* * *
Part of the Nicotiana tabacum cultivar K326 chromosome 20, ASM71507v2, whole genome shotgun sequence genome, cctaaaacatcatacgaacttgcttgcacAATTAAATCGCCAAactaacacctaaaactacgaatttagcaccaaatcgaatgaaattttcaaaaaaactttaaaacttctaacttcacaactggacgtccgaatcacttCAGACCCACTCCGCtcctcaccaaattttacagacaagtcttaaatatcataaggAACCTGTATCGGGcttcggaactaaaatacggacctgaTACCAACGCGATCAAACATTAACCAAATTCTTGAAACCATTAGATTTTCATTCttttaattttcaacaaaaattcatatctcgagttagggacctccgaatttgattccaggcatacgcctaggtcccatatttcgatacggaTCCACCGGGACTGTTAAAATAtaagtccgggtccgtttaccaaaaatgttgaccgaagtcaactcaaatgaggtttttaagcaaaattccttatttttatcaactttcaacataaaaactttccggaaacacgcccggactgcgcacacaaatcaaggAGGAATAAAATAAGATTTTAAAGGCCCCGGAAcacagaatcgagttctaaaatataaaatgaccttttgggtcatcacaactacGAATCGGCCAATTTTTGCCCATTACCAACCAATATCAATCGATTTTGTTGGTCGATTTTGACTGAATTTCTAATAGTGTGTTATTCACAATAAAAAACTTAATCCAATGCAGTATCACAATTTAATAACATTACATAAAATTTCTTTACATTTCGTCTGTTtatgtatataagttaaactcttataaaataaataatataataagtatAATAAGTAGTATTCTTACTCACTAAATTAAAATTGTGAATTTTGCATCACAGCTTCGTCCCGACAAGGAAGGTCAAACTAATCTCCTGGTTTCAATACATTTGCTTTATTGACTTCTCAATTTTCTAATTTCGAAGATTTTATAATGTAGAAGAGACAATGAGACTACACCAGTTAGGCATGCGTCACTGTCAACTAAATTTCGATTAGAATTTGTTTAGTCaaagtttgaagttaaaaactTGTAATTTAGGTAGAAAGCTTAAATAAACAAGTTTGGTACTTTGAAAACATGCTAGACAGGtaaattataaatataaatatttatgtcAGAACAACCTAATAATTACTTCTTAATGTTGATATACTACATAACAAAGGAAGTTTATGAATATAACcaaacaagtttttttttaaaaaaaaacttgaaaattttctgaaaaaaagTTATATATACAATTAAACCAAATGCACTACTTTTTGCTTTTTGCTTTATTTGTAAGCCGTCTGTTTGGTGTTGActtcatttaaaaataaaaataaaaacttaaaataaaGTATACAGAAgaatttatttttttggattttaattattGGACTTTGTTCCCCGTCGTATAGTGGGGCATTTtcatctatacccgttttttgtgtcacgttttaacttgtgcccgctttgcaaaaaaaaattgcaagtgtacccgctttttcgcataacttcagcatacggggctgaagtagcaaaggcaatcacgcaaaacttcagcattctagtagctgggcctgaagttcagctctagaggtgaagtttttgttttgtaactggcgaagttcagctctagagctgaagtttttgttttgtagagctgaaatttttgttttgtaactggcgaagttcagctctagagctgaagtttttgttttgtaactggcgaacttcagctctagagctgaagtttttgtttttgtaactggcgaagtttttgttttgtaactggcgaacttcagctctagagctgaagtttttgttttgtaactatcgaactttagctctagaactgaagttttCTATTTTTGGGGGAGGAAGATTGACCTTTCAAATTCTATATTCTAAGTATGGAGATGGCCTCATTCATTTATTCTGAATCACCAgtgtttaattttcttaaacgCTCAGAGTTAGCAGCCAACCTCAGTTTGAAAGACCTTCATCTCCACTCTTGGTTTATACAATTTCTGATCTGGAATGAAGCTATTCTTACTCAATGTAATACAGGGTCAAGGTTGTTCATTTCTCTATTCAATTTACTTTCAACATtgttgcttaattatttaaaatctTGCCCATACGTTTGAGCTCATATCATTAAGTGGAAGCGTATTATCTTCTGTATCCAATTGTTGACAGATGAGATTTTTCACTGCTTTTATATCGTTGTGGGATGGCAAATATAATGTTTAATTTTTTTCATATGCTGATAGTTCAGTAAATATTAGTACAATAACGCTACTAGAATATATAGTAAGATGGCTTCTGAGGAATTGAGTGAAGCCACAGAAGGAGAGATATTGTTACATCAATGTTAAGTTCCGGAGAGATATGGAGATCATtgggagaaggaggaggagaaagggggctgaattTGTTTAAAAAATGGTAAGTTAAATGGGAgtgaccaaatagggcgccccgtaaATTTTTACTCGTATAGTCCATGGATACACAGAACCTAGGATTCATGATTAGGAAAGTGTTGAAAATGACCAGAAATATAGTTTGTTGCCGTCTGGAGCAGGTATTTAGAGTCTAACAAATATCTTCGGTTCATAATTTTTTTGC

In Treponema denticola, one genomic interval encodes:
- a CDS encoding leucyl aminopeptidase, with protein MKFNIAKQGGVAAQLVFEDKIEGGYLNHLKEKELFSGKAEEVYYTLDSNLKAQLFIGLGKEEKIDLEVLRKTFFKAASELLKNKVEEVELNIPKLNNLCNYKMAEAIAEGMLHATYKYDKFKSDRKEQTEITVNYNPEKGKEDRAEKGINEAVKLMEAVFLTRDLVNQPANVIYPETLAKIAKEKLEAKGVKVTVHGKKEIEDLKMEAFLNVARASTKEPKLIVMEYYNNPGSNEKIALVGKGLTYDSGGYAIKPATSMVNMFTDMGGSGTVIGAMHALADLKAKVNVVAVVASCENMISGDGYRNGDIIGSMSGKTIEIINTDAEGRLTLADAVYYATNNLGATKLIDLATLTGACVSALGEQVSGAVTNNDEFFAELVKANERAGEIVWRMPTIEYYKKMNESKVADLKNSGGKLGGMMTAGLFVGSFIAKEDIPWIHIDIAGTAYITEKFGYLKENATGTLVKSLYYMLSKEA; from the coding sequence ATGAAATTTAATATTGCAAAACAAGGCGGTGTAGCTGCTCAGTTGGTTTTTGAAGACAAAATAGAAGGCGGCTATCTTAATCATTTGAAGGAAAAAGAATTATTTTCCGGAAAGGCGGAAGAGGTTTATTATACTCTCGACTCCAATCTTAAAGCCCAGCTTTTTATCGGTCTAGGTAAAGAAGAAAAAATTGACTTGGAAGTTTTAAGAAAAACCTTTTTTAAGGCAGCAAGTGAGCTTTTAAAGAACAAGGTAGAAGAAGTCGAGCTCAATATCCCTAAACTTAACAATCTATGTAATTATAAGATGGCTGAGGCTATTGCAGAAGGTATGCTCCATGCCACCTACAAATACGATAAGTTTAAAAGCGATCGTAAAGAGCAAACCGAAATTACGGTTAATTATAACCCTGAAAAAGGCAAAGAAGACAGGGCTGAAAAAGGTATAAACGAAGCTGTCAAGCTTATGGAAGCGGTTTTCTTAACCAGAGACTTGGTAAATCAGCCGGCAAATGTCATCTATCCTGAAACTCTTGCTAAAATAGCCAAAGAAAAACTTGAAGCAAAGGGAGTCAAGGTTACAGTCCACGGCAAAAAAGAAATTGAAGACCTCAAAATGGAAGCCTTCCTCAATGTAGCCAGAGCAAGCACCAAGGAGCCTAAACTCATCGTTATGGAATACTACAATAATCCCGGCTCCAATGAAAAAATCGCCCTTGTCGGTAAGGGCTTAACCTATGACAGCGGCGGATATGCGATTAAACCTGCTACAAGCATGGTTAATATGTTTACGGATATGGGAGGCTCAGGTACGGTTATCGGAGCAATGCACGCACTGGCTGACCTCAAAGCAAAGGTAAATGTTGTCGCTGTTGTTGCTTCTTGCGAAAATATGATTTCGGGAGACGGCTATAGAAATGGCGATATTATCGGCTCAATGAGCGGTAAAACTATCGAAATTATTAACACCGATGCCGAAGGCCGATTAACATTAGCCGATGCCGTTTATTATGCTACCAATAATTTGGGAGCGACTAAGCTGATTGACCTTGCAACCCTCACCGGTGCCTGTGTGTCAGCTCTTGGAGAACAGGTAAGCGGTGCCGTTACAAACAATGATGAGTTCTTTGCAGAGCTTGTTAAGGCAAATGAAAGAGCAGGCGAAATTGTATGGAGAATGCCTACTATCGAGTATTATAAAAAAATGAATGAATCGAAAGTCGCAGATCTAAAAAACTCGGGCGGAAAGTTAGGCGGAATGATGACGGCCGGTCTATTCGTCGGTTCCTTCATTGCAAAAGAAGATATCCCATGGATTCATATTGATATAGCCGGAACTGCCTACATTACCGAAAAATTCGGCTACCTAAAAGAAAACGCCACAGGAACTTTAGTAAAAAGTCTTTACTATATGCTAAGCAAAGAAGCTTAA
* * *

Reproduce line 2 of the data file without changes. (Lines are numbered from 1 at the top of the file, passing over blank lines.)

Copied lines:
In Treponema denticola, one genomic interval encodes: